The Vintage Vase (Poeme de la Vigne)
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In Poème de la Vigne, Gustave Doré shows us you can't spell party without art.

Nobody knew how to have a good time like Dionysus, the Greek god of wine. As the patron deity of booze and booze-having he was essentially a non-stop 24/7 party beast, and everybody in his entourage had wrecking house and having fun as their raison d'être. Also known as Bacchus (you can't party that hard without needing to use an alias now and again), his festivals were so hardcore that it's believed they actually gave rise to the entire Greek theater tradition, which goes to show that you can't throw an awesome rager without creating some drama. Today the English word bacchanal is derived from his name and means a truly off-the-chain party, though most people who know that are rarely invited to any.

While the worship of Roman deities seems to have died down in the past few thousand years, the wine industry continues to maintain a soft spot for their classical patron, and winemakers often use Bacchus-related imagery as part of their décor. So when French winemakers wanted to make a truly memorable display at the 1878 Paris World's Fair, they contracted artist Gustave Doré to produce a piece of classically beautiful sculpture that would honor both their profession and their favorite divine drunk. What they got for their trouble was the three-ton Poème de la Vigne (“Story of the Vine”), cast in the shape of a great bronze vase and adorned all about with images of Dionysus's mythological retinue of winged kids and goat-people frolicking and cavorting with the grape harvest. There are also some rats and giant spiders mixed in there, because if you're not having nightmares then it isn't a Doré.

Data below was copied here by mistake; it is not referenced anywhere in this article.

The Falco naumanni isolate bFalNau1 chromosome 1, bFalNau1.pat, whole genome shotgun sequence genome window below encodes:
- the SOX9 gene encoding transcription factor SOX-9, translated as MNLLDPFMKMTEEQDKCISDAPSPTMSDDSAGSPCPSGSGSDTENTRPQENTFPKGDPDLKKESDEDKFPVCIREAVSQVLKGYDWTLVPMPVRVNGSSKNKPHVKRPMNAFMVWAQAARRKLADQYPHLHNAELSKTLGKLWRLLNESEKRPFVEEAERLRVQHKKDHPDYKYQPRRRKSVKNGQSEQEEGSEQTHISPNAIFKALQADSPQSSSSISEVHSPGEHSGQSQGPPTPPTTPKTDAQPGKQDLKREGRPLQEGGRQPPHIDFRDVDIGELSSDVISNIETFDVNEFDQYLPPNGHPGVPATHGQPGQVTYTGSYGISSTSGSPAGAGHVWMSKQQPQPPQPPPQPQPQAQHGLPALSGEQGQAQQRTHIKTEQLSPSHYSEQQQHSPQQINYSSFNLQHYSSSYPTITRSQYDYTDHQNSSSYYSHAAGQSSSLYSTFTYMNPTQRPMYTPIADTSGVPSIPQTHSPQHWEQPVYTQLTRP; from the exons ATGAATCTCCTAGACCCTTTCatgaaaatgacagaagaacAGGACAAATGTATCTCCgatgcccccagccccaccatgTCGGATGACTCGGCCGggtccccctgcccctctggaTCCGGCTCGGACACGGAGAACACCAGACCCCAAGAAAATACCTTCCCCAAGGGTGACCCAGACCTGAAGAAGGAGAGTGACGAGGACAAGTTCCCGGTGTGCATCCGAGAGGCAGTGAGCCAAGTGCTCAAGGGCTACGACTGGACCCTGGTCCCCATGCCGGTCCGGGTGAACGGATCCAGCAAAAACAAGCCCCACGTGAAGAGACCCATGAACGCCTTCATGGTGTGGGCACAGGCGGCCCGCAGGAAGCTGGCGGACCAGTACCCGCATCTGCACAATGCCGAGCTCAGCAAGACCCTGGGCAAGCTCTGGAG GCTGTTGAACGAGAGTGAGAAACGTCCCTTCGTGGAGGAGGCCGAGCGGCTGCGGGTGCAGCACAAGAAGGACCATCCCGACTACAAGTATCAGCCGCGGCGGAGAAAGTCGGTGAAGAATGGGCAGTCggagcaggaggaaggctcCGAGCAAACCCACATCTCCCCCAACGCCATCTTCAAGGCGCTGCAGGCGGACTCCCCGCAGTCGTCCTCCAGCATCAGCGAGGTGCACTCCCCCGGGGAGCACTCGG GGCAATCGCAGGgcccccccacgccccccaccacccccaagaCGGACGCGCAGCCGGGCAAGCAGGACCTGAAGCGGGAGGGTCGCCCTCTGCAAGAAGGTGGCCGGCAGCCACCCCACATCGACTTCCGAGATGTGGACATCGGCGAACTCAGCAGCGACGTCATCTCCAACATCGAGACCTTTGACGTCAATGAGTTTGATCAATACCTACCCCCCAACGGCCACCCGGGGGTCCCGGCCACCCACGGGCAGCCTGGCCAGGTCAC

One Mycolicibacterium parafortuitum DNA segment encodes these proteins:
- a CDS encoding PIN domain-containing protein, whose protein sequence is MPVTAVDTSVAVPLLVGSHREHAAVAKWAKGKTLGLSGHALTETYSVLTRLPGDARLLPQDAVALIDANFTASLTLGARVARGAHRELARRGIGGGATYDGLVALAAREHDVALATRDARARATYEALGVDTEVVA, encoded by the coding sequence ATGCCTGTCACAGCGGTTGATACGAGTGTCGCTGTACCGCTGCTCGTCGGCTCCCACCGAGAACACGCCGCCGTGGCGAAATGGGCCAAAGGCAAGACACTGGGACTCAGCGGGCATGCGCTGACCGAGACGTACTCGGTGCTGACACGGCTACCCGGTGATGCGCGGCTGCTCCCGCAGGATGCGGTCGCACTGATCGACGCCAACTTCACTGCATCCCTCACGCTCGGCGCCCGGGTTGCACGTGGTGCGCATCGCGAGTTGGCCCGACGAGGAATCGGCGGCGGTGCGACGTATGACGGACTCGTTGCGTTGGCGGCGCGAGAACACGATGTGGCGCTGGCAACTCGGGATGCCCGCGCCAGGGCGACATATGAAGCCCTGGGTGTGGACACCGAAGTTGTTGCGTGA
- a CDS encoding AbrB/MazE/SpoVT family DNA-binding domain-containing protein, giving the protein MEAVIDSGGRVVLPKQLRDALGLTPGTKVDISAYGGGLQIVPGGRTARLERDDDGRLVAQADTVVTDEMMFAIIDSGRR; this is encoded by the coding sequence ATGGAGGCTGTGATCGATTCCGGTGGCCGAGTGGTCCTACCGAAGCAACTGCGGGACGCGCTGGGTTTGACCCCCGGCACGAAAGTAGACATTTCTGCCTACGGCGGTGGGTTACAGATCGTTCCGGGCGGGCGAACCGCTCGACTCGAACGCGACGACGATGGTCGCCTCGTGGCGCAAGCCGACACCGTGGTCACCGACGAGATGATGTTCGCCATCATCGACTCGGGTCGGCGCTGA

Doré unfortunately kicked the wine-bucket a few years later without fully paying off his debts to the foundry that cast the piece, and they were forced to make up the costs by shipping it to the US and charging admission to see it at the 1893 World's Columbian Exposition in Chicago. (For whatever reason, gigantic bronze vases covered with bug-monsters and naked people wrestling in grapes seem to have been like catnip to world's-fair-goers.) There, it was discovered by M.H. de Young, who fell in love with it and had it sent to the Midwinter International Exposition, another world's fair in San Francisco the following year. (Seriously, they just couldn't get enough of this stuff.)

When the expo concluded, de Young decided he couldn't part from his unwieldy Doré-an darling and bought it himself for $11,000, thus saving the owners the trouble of finding more world's fairs to ship it to. It's remained in San Francisco ever since; it was knocked over during the 1906 earthquake and fire, but in a testament to either Doré's craftsmanship or the durability of three-ton bronze things, it remained undamaged. Today, it sits at the side of a path outside of San Francisco's de Young Museum, where you can just go up and poke it if the mood strikes you.

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Here is what Wikipedia says about Le Poème de la Vigne

Le Poème de la Vigne is a sculpture by Gustave Doré, installed in San Francisco's Golden Gate Park, in the U.S. state of California.

Check out the full Wikipedia article about Le Poème de la Vigne.